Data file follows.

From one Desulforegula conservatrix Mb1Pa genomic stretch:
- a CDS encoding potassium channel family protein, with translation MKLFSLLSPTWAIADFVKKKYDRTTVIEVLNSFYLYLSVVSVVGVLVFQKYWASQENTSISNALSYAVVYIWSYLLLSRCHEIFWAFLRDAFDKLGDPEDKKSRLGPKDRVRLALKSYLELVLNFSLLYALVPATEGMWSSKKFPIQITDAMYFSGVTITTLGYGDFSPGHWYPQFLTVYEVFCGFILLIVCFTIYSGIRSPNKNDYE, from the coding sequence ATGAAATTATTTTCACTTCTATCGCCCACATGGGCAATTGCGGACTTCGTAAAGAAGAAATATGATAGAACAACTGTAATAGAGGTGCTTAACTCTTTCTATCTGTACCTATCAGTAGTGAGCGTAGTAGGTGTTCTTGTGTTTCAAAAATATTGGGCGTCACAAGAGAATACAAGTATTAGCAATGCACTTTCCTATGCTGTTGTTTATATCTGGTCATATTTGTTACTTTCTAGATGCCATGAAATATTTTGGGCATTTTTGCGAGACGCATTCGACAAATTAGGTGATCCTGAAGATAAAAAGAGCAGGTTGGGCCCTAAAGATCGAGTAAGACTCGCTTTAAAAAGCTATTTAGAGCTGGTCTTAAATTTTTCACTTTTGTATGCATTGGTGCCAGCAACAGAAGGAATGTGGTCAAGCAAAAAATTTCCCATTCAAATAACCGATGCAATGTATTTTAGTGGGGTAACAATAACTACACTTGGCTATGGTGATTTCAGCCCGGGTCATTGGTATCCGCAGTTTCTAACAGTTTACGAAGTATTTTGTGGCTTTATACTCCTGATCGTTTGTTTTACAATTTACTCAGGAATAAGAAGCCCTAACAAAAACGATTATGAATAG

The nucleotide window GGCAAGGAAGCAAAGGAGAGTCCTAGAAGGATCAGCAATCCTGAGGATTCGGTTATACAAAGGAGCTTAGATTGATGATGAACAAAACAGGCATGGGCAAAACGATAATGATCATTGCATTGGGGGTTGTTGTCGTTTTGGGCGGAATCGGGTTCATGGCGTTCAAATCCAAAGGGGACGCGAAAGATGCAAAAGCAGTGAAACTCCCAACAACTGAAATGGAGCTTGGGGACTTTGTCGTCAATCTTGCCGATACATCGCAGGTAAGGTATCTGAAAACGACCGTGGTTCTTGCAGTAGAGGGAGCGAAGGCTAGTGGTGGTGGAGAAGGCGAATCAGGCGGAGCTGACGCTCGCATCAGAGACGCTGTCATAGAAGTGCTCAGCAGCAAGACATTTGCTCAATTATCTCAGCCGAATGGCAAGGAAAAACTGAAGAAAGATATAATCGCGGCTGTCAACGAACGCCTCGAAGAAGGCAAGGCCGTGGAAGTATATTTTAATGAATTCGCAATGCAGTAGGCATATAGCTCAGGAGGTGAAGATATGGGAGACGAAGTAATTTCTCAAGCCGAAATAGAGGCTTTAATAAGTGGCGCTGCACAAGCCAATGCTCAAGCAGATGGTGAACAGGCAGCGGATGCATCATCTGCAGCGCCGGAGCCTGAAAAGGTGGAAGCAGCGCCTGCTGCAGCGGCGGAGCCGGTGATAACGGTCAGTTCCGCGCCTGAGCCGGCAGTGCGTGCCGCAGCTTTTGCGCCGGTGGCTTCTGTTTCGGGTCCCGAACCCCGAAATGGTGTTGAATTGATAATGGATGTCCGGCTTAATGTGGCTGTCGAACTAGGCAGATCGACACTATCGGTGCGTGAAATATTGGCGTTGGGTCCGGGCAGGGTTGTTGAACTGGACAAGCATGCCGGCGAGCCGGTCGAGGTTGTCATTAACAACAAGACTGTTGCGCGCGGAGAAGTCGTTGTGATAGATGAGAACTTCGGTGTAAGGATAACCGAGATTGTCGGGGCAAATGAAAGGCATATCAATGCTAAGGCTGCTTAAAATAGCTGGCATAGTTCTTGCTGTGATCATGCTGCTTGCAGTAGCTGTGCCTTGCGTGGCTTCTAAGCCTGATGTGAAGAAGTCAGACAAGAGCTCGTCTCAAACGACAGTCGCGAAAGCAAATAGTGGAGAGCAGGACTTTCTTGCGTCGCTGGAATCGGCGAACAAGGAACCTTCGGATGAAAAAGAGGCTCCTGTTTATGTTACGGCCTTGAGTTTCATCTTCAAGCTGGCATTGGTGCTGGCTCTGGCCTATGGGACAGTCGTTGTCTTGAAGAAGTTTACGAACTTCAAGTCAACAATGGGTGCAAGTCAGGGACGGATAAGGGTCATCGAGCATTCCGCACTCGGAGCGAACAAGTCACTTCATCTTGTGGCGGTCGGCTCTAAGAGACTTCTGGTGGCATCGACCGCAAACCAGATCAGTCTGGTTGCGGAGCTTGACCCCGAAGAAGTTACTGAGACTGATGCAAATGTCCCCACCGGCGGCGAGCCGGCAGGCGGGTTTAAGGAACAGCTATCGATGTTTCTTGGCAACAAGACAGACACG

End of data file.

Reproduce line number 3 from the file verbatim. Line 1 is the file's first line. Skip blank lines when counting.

The nucleotide window GGCAAGGAAGCAAAGGAGAGTCCTAGAAGGATCAGCAATCCTGAGGATTCGGTTATACAAAGGAGCTTAGATTGATGATGAACAAAACAGGCATGGGCAAAACGATAATGATCATTGCATTGGGGGTTGTTGTCGTTTTGGGCGGAATCGGGTTCATGGCGTTCAAATCCAAAGGGGACGCGAAAGATGCAAAAGCAGTGAAACTCCCAACAACTGAAATGGAGCTTGGGGACTTTGTCGTCAATCTTGCCGATACATCGCAGGTAAGGTATCTGAAAACGACCGTGGTTCTTGCAGTAGAGGGAGCGAAGGCTAGTGGTGGTGGAGAAGGCGAATCAGGCGGAGCTGACGCTCGCATCAGAGACGCTGTCATAGAAGTGCTCAGCAGCAAGACATTTGCTCAATTATCTCAGCCGAATGGCAAGGAAAAACTGAAGAAAGATATAATCGCGGCTGTCAACGAACGCCTCGAAGAAGGCAAGGCCGTGGAAGTATATTTTAATGAATTCGCAATGCAGTAGGCATATAGCTCAGGAGGTGAAGATATGGGAGACGAAGTAATTTCTCAAGCCGAAATAGAGGCTTTAATAAGTGGCGCTGCACAAGCCAATGCTCAAGCAGATGGTGAACAGGCAGCGGATGCATCATCTGCAGCGCCGGAGCCTGAAAAGGTGGAAGCAGCGCCTGCTGCAGCGGCGGAGCCGGTGATAACGGTCAGTTCCGCGCCTGAGCCGGCAGTGCGTGCCGCAGCTTTTGCGCCGGTGGCTTCTGTTTCGGGTCCCGAACCCCGAAATGGTGTTGAATTGATAATGGATGTCCGGCTTAATGTGGCTGTCGAACTAGGCAGATCGACACTATCGGTGCGTGAAATATTGGCGTTGGGTCCGGGCAGGGTTGTTGAACTGGACAAGCATGCCGGCGAGCCGGTCGAGGTTGTCATTAACAACAAGACTGTTGCGCGCGGAGAAGTCGTTGTGATAGATGAGAACTTCGGTGTAAGGATAACCGAGATTGTCGGGGCAAATGAAAGGCATATCAATGCTAAGGCTGCTTAAAATAGCTGGCATAGTTCTTGCTGTGATCATGCTGCTTGCAGTAGCTGTGCCTTGCGTGGCTTCTAAGCCTGATGTGAAGAAGTCAGACAAGAGCTCGTCTCAAACGACAGTCGCGAAAGCAAATAGTGGAGAGCAGGACTTTCTTGCGTCGCTGGAATCGGCGAACAAGGAACCTTCGGATGAAAAAGAGGCTCCTGTTTATGTTACGGCCTTGAGTTTCATCTTCAAGCTGGCATTGGTGCTGGCTCTGGCCTATGGGACAGTCGTTGTCTTGAAGAAGTTTACGAACTTCAAGTCAACAATGGGTGCAAGTCAGGGACGGATAAGGGTCATCGAGCATTCCGCACTCGGAGCGAACAAGTCACTTCATCTTGTGGCGGTCGGCTCTAAGAGACTTCTGGTGGCATCGACCGCAAACCAGATCAGTCTGGTTGCGGAGCTTGACCCCGAAGAAGTTACTGAGACTGATGCAAATGTCCCCACCGGCGGCGAGCCGGCAGGCGGGTTTAAGGAACAGCTATCGATGTTTCTTGGCAACAAGACAGACACG